There has been racing at York on and off since Roman times and on the Knavesmire, the expanse of common land just 20 minutes walk from the city centre, since 1731. Although nowadays the entertainment there is confined to the track, time was when an afternoon's jollification would be prefaced by a hanging. Most notably, Dick Turpin met his end at the York Tyburn in 1739.
Nowadays it is horses who must deliver, though (obviously) not while standing and more than one reputation is on the line this afternoon, the opening session of the three-day Ebor meeting. The day's Group One contest, the International Stakes, features 10 high-class runners from England, Ireland and France, including le crack, the unbeaten Bago. The Great Voltigeur Stakes is the definitive St Leger trial, with a field of 10 containing, if not a Derby winner, at least an Epsom runner-up. Add a couple of difficult handicaps, a marathon and a juvenile contest that sometimes throws up a seriously good animal, and you have a collection of gems to satisfy the most demanding of swag-collectors.
The last of the great domestic summer festivals is also the last full-scale dress (or in the case of some female patrons, almost-dressed) rehearsal for the course with the Ascot of the North soubriquet before its adoption next year of the Royal meeting. Regulars should note that new approaches are in force.
No French-trained colt has ever won an International, but then not many have tried. Since Triptych followed in the hoofprints of another talented distaffer, the dual winner Dahlia, 17 years ago, the only two to make the journey have been Fijar Tango, fourth in 1988, and Limpid, fifth 10 years later. Today Bago is joined by his compatriot and twice-victim Cacique.
A dark, rangy son of Nashwan, Bago looked a world-beater when he won the Criterium International last back end by six lengths. He was denied the chance to prove it in any Classic arena by a virus that delayed his reappearance until June, when he exploded clear in the Prix Jean Prat to beat Cacique three lengths. Next time that rival reduced the deficit to half a length in the Grand Prix de Paris, after a muddling sprint at the end of a slowly-run 10 furlongs.
Today will be unknown territory for the Niarchos family colourbearer, named after a Burmese city famous for a 2,500-year-old pagoda. It will be his first time out of France, and his first race against older horses. It is also his rider Thierry Gillet's first visit to York, and he will be trainer Jonathan Pease's first runner in Britain for nearly five years. But Pease is not averse to travelling if he thinks it might be worth it, having taken Breeders' Cup races with Tikkanen and Spinning World.
Bago will have underfoot conditions to suit. So, for the first time this year, will Sulamani. The five-year-old has posted three fine efforts this term on fast ground, the latest two of which - his narrow failure to concede 5lb to Bandari and his fast-finishing third to Godolphin stablemate Doyen in the "King George" - would put him top of the short-list even without the bonus of rain-softened turf.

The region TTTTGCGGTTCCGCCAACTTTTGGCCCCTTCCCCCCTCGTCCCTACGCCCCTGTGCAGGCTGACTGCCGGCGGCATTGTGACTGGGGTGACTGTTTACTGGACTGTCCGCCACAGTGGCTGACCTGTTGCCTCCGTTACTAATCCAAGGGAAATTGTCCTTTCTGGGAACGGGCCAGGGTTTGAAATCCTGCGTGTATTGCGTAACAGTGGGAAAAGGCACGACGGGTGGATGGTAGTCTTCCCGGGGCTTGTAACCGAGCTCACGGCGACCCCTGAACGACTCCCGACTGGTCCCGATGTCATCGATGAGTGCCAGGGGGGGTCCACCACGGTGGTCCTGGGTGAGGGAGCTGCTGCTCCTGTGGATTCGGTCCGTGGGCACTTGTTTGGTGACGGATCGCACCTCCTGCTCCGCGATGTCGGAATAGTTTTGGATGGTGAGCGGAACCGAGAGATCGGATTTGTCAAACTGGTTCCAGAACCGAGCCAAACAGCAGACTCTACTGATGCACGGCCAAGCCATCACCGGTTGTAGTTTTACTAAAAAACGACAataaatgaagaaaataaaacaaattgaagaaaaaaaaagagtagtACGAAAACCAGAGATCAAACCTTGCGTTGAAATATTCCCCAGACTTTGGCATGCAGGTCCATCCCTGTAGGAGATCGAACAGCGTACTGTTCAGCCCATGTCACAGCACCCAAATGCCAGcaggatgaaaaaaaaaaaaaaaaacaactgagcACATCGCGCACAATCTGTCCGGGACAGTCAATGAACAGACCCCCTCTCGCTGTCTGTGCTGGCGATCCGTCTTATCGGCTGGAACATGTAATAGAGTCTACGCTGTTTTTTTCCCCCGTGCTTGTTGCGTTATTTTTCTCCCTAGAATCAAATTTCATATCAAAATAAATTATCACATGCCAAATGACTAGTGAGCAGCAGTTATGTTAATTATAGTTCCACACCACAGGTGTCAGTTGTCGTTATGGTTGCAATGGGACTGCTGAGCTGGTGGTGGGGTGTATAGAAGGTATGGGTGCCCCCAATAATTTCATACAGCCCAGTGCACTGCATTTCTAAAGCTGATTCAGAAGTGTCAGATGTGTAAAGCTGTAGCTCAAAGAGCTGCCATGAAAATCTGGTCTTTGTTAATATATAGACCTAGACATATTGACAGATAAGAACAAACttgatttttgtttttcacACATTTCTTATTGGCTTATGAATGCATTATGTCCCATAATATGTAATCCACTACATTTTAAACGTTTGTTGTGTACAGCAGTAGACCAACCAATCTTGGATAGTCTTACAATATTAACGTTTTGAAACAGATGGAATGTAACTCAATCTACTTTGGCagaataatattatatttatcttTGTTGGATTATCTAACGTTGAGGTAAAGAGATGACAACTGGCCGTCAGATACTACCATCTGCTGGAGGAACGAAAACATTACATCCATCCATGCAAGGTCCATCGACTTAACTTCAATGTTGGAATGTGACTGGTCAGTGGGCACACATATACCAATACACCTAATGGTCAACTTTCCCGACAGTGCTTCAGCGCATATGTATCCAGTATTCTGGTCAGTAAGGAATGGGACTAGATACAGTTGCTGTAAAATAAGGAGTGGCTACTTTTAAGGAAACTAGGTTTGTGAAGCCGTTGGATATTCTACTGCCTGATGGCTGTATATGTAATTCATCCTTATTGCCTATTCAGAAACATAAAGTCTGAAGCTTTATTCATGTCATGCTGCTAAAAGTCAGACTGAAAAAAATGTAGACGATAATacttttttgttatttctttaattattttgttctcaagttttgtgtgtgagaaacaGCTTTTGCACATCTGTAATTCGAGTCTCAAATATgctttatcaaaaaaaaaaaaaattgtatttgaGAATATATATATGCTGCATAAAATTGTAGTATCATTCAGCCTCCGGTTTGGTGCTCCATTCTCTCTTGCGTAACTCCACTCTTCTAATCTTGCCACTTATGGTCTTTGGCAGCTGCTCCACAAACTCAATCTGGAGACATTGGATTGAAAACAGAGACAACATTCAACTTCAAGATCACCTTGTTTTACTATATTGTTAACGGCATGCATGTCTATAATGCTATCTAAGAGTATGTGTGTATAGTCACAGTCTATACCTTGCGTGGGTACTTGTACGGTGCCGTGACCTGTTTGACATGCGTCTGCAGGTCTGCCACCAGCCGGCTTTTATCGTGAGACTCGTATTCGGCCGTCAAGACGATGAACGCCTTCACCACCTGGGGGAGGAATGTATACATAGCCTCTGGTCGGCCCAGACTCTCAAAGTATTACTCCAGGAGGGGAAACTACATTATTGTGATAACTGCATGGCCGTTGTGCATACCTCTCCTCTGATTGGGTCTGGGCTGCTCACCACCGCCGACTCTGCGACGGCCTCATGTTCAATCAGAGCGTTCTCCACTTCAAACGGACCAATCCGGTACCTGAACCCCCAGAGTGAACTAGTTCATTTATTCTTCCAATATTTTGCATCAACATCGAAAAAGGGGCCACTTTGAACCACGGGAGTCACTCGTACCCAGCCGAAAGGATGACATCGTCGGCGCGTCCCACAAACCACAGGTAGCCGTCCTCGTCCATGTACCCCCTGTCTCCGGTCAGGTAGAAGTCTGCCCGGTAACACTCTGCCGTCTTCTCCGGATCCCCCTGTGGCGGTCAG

Older horses have outstandingly the best recent record in the race. The only three-year-old to succeed in the past 10 years has been Giant's Causeway, and, unlike Bago and highly progressive Azamour, the other putative star among the younger generation, he came to York with his mettle already proven against his elders.
Three of four Group One wins for Sulamani (3.00) have come over 12 furlongs, but he will have the assistance of a pacemaker to make the long straight a true test and take the race to his rivals. Already a veteran of many an international battle, he can take another.
If past results are a guide, the St Leger winner will be on parade this afternoon, although not necessarily in the winner's circle after the Great Voltigeur Stakes. Eleven horses have completed the Knavesmire-Town Moor double, most recently Milan in 2001, and four other St Leger winners, Brian Boru, Bollin Eric, Mutafaweq and Silver Patriarch, have been placed here in the past seven years. Despite Derby second Rule Of Law's effort at Epsom and later at the Curragh (the third time he proved his superiority to Let The Lion Roar), the Godolphin contender's stamina may be questioned.
That of Milan's half-brother Go For Gold (2.35, nap) cannot be and he produced an eye-catching performance at Goodwood last month, staying on strongly after being hampered. That was the Ballydoyle inmate's first outing for 75 days and only the third of his life and improvement can be expected.
Godolphin field another St Leger hope in the Lonsdale Stakes in Duke Of Venice, patently unsuited by the Sussex undulations behind Go For Gold. The runaway Queen's Vase winner will be more at home on York's flat acres but faces a formidable older yardstick in one who did it at Doncaster four years ago, Millenary (1.50).
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